For the local population, with limited income options, native and non-native honey production reduces pressure on forests, since it replaces, in part, the need to earn a living from charcoal, a practice that can deplete forests and produce negative health effects. At the same time, it strengthens local biodiversity by caring for the forests that provide bee habitat. “The bee feeds on the flower of the quebracho, the carob tree, the lapacho and the garabato. This project is an opportunity to recover the forests we live in”… It helped producers become aware of nature as a source of resources beyond wood, campaigning with sawmills and woodcutters not to destroy the swarms and preserve them. Now the families know that the trees are home to the swarms, so they take care of the trees,” says Silvia Godoy from the Cooperative Union of Small Producers of Chaco (UNPEPROCH) of Pampa del Indio.
Between 2001 and 2019, Argentina lost 15 percent of its forest cover, reaching a deforestation rate three times higher than the average for Latin America. Deforestation for agriculture and livestock are historically the major drivers of forest loss, especially in the Chaco region, where 87 percent of deforestation in the last 10 years occurred. Some of the poorest and most isolated people in Argentina (often Indigenous and campesino) live in the Chaco, and they are heavily dependent on natural resources for their livelihoods. These forests, and therefore the livelihoods of the people living in and around them, are particularly vulnerable to encroachment and climate change.
The project sought to increase the protection of vulnerable natural areas and conserve biological diversity within the Gran Chaco Ecosystem, as well as in the Patagonian Steppe and Coastal-Marine Ecosystems. It aimed to enhance biodiversity resilience to climate change and protect forest carbon assets.
The World Bank worked with the Argentine National Parks Administration, adopting a “corridors approach” to conservation and productive use of lands. This approach was able to create greater continuity and connectivity among the country’s ecosystems, and to increase coherence in the protection of biodiversity through the national and provincial parks systems. This project implemented innovative investments in ecosystems friendly activities, including native and non-native honey production, nature-based tourism, and regenerative cattle-ranching (which closely manages where and for how long animals forage, building soil health and carbon stocks) to improve the livelihoods of local communities while preserving local ecosystems and enhancing biodiversity resilience to climate change.
Honey from native bees was approved by Argentina’s food administration and technology to support its production was developed with the project support, opening up new opportunities for its commercialization. Organic production of non-native honey from local forests was also certified for international markets, bringing new and increased value to nature and ecosystem services and consequently empowering local communities to protect these ecosystems.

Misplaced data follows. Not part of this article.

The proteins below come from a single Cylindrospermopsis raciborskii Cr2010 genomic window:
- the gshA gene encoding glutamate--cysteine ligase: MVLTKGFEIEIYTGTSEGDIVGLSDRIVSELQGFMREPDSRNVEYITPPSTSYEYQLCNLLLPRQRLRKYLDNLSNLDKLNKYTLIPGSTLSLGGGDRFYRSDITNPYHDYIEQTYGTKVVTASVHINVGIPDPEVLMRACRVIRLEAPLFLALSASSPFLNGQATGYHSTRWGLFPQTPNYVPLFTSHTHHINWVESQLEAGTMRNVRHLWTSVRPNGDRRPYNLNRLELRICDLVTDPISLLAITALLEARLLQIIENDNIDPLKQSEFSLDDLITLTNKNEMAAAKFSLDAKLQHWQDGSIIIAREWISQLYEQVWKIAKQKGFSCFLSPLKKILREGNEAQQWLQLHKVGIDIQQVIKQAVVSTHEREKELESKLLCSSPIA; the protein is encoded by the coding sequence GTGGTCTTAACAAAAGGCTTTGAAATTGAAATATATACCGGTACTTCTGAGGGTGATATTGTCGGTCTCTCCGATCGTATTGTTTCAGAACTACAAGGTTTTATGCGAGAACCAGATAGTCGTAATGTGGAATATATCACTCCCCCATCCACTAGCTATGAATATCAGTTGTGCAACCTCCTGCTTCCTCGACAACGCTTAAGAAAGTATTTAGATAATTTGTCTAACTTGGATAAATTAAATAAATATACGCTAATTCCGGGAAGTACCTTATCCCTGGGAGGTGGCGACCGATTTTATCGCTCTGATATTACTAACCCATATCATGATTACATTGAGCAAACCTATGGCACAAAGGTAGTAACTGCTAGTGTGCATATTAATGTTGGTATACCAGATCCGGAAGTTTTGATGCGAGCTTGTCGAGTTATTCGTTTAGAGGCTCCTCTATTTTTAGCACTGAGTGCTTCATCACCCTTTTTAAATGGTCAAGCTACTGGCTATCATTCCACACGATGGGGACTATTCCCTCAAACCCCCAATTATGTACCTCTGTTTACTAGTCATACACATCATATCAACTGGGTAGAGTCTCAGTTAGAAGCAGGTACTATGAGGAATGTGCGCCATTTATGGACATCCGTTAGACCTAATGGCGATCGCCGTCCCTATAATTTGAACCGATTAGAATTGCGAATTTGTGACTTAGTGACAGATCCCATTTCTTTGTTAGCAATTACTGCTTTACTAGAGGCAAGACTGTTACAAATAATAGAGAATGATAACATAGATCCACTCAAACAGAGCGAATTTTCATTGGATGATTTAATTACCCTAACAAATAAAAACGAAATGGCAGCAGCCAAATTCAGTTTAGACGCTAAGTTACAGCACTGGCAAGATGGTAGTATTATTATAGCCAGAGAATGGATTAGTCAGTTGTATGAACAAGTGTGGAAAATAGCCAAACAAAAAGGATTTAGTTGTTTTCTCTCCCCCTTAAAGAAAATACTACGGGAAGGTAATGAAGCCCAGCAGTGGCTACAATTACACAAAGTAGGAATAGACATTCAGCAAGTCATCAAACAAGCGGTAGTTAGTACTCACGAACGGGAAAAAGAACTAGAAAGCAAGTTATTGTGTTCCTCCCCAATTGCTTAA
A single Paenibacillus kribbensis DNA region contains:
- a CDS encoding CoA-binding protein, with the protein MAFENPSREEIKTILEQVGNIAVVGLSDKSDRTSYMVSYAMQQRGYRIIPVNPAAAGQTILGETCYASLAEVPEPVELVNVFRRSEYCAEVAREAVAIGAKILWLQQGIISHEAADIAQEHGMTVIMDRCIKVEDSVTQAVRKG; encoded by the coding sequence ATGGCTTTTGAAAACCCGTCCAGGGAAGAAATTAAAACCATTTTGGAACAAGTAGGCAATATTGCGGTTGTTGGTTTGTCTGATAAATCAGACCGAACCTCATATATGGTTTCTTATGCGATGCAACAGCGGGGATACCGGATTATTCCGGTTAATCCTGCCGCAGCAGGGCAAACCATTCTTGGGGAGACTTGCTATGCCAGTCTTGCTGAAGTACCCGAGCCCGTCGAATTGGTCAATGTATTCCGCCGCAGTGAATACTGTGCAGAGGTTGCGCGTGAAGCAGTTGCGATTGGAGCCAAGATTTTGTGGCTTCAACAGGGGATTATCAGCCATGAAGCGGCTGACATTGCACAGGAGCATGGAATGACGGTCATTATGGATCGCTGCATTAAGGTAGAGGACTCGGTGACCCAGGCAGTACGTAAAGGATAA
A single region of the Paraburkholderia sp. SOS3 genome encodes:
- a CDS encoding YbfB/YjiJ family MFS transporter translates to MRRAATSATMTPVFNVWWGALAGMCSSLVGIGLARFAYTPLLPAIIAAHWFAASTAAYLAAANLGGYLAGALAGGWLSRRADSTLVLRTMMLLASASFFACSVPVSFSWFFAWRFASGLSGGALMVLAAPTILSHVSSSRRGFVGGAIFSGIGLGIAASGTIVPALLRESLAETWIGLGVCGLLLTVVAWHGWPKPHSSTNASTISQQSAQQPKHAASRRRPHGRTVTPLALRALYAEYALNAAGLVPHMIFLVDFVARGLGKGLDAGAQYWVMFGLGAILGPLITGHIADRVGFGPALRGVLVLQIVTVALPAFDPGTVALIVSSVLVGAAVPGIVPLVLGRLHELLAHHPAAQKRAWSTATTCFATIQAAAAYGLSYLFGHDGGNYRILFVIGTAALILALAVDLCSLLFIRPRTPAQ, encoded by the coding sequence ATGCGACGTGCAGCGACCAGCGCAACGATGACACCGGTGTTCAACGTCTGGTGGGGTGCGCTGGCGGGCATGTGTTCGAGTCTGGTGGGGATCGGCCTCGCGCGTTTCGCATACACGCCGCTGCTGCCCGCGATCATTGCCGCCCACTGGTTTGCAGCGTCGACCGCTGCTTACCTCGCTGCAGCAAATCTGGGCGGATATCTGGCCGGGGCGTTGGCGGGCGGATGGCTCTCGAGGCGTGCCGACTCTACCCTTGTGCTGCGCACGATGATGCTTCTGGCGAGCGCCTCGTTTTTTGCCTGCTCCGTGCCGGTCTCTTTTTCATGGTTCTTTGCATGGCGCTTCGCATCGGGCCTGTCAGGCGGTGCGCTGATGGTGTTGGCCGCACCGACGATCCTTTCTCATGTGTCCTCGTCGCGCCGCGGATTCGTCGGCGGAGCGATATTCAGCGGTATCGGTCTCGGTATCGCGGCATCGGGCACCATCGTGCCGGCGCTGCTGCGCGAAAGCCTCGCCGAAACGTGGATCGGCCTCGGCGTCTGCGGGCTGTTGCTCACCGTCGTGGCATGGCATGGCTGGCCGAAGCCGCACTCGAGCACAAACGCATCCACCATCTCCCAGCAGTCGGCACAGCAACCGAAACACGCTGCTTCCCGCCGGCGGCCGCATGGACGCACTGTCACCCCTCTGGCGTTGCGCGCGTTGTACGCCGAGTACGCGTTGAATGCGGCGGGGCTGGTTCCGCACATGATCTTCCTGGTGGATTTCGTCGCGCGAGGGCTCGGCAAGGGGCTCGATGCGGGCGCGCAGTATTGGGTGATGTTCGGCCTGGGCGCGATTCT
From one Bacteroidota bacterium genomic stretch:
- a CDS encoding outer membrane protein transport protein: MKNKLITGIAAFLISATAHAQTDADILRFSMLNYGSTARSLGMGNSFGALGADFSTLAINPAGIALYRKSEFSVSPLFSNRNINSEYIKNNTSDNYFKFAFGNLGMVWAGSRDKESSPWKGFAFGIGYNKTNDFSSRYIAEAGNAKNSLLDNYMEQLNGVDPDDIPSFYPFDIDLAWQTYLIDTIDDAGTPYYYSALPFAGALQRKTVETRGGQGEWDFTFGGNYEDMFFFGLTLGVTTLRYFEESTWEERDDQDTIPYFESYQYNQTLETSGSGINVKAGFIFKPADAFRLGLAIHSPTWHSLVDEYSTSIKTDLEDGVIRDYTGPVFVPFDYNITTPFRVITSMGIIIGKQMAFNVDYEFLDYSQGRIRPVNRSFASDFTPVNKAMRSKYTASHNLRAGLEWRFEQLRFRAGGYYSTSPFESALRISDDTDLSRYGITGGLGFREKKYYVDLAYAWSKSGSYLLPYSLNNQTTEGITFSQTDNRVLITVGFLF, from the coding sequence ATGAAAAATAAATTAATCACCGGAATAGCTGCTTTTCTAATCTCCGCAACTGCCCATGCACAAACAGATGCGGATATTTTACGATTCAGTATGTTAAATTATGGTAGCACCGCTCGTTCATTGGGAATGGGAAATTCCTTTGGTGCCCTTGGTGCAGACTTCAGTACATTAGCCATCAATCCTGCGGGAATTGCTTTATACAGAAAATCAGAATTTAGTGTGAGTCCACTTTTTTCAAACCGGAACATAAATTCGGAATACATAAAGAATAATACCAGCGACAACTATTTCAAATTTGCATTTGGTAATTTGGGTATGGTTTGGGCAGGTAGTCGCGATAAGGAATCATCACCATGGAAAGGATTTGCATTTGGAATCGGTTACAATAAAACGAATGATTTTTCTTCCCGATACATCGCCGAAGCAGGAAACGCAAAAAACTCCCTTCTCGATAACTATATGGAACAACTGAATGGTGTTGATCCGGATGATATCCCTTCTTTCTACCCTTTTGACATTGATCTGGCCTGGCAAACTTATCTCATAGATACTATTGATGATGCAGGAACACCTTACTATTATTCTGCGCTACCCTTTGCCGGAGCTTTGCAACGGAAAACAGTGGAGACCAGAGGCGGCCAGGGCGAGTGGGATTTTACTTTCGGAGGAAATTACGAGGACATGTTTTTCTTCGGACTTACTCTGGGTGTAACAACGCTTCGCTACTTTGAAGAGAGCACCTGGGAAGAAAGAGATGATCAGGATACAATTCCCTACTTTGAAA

The project contributed to making the rural economy more climate-smart by enabling rural communities to implement nature-based productive activities that led to the sustainable use of almost 200,000 hectares of native forests.
Other key results are:
- From 2015 to 2021, the project financed key infrastructure works and equipment, trained around 260 park rangers, and supported the design of nine protected areas management plans using participatory mechanisms, leading to 576,161 hectares achieving a better level of biodiversity protection.
- Governance at federal, national, and sub-national levels was strengthened by the reactivation of the Federal System of Protected Areas (SIFAP) and led to the development of a Common Action Plan in 2019. Nature conservation in protected areas supports climate change mitigation and adaptation.
- Until its closure, in December 2021, the project supported the introduction of sustainable landscape management practices for 195,227 hectares adjacent to protected areas in the conservation corridors. In those areas almost 1,000 people from local communities (45 percent women and 42 percent Indigenous) have received monetary or non-monetary benefits from the forests they live in.
- Between 2019 and 2021, three biodiversity conservation corridors were designed covering at least 4 million hectares (including 10 percent of the Chaco region in Argentina).
- During the entire project lifespan, climate change mitigation was pursued through the protection of 14.6 million tons of forest carbon.
 Ministry of Environment and Sustainable Development of Argentina. 2021. Native Forest Area Monitoring Report of 2020.